Answer by Sean Burnside:
I’m just repeating other answers to some extent here, but the initial question is flawed in its assumptions. Observing that Slitherin (during the books) was populated by opportunistic and -shall we say- morally questionable students does not equate to them being losers, except purely in the sense that they sided with Voldemort, who lost and therefore they -by extension- lost as well.
That being said, each House had its share of exceptional members as well as members who lacked aptitude in certain capacities. For instances, Slytherin had Severus Snape and Horace Slughorn, both exceptional educators and highly skilled in Potions and Occluency (in Severus’ case). As observed, Crabb and Goyle were poor student, but exceptional in the Dark Arts. The same could be said to some degree about both Harry and Ron. Snape was not completely off the mark when he said that Harry was relatively unexceptional in his classroom. Neither was particularly exceptional nor motivated with their classwork, but their close friendship to Hermione afforded them the advantage of a ready tutor. Yet, both were skilled in their own way and among those ‘skills’ were their courageous attitudes, loyalty and drives.
I think the misconception here is mistaking being opportunistic for being a ‘loser’ or a sociopath. Slytherin House emphasizes ambition and resourcefulness. Both of these traits emphasizes self-reliance over partnerships. While you may make alliances to further your aims, your goal is always your own advancement, usually at the expense of others. Slytherin therefore is a ‘feast or famine’ House: you either excel and your ambition propels you to higher status -such as Snape, Slughorn or most notably Voldemort- or you sink to relative obscurity.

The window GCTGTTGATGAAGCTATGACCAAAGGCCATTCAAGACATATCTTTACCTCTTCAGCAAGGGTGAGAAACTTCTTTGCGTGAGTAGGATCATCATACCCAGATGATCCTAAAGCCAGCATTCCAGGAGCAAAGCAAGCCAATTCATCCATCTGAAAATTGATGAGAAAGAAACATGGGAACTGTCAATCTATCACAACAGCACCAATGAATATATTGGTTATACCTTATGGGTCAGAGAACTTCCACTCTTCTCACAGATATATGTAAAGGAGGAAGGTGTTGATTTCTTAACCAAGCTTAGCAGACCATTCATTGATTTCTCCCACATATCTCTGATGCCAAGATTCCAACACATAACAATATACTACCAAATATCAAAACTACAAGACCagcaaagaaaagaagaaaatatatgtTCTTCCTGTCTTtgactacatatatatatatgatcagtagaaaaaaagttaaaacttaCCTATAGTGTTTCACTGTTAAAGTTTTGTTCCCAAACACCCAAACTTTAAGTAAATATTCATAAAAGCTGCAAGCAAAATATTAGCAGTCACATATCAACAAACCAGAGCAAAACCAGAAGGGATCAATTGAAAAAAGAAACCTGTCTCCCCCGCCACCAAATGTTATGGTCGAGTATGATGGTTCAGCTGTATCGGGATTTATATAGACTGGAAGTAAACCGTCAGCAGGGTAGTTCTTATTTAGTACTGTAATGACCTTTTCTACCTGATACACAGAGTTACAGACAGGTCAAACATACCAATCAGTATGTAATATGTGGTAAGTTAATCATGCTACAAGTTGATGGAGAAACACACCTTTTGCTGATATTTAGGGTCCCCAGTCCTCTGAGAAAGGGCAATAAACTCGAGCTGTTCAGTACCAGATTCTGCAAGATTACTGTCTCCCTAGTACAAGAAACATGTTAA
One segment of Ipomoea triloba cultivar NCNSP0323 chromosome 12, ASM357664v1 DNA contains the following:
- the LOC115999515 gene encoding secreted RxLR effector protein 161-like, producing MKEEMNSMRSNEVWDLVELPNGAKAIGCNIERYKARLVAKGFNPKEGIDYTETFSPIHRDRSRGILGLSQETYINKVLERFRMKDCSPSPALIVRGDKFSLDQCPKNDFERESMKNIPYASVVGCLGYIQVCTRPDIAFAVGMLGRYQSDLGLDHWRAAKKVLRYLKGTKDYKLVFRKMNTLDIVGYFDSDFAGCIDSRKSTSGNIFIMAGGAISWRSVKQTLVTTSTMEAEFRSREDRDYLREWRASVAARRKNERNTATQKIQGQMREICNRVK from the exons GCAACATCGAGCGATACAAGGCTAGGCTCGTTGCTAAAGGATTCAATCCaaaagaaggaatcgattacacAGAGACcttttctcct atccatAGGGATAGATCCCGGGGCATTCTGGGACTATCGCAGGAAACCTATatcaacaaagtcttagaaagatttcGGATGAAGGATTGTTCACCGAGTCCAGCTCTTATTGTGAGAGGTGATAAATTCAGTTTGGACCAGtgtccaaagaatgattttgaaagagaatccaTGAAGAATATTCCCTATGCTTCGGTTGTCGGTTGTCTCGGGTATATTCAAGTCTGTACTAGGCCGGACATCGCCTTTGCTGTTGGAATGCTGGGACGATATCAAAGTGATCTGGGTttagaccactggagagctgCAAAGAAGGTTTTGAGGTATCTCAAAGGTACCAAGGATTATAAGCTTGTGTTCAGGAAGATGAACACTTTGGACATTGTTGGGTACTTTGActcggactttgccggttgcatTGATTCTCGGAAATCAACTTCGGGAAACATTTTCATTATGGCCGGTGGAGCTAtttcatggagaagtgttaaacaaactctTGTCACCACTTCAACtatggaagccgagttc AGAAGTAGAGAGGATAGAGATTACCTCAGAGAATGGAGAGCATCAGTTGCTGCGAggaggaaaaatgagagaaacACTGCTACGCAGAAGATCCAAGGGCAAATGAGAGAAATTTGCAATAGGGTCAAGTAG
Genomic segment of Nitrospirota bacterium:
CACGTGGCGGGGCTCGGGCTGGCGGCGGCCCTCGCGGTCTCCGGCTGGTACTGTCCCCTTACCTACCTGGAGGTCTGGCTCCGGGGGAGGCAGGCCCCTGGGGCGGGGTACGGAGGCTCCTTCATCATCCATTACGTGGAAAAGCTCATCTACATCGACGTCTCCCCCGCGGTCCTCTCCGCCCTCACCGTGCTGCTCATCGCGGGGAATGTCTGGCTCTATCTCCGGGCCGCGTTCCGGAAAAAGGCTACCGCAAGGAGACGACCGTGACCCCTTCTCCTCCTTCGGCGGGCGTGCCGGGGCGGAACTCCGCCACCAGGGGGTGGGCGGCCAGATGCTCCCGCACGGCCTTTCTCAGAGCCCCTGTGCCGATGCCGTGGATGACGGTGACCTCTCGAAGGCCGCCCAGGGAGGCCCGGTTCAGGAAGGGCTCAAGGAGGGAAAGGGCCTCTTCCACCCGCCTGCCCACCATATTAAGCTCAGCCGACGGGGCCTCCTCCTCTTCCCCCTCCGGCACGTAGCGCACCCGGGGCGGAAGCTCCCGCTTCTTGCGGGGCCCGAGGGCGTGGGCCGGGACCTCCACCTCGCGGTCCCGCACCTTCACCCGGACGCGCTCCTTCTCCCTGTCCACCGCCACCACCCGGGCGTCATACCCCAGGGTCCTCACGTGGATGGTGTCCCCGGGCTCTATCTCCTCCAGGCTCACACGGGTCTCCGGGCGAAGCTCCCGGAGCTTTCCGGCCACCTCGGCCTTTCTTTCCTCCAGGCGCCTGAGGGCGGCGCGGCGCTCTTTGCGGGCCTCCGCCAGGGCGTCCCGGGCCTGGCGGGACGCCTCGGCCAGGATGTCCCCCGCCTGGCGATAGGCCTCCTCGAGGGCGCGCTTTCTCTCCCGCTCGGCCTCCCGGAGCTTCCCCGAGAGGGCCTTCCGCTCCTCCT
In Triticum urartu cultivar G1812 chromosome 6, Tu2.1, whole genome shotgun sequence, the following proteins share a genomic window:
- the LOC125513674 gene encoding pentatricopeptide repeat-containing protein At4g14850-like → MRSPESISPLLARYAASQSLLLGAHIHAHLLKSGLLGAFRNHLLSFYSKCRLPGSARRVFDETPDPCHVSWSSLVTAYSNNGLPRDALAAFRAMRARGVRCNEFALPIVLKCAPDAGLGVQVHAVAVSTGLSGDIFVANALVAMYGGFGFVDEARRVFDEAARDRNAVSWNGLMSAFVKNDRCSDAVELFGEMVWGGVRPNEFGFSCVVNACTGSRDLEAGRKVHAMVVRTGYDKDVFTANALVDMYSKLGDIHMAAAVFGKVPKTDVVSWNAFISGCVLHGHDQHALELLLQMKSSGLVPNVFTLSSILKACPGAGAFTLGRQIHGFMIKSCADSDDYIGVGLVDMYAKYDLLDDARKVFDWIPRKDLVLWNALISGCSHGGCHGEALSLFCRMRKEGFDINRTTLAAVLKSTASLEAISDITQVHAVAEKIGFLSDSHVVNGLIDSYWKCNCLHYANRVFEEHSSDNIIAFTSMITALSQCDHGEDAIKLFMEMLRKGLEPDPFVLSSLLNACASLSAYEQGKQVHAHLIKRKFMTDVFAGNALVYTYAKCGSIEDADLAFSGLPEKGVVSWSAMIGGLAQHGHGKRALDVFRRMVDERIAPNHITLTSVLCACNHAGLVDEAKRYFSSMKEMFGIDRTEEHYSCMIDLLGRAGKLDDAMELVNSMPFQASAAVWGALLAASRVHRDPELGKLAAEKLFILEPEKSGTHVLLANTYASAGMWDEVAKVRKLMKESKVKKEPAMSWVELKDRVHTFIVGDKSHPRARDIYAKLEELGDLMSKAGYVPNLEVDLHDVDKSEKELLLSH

Contrast this with Houses such as Gryffindor or Hufflepuff. Both emphasize a more collegial atmosphere where partnerships bring groups -rather than individuals- to the forefront. This is especially true of Hufflepuff which is almost the antithesis of Slytherin, sacrificing the exceptionality of the individual to the goals of the collective good. Because these Houses actively promote bonds of loyalty, devotion and friendship, they are more likely to excel as a group and be seen collectively as more successful.
In the final analysis, Slytherin are not ‘losers’ or sociopaths, but ARE often betrayed by their inability to manifest their own success or allow their ambition to supersede their morality. Hufflepuff are not ‘clueless’, but rather will often sacrifice their own aims towards the advancement of others. Gryffindor is not populated entirely by winners or by ubermensch, but rather by individuals capable of complementing each other’s strengths and accommodating for their weaknesses.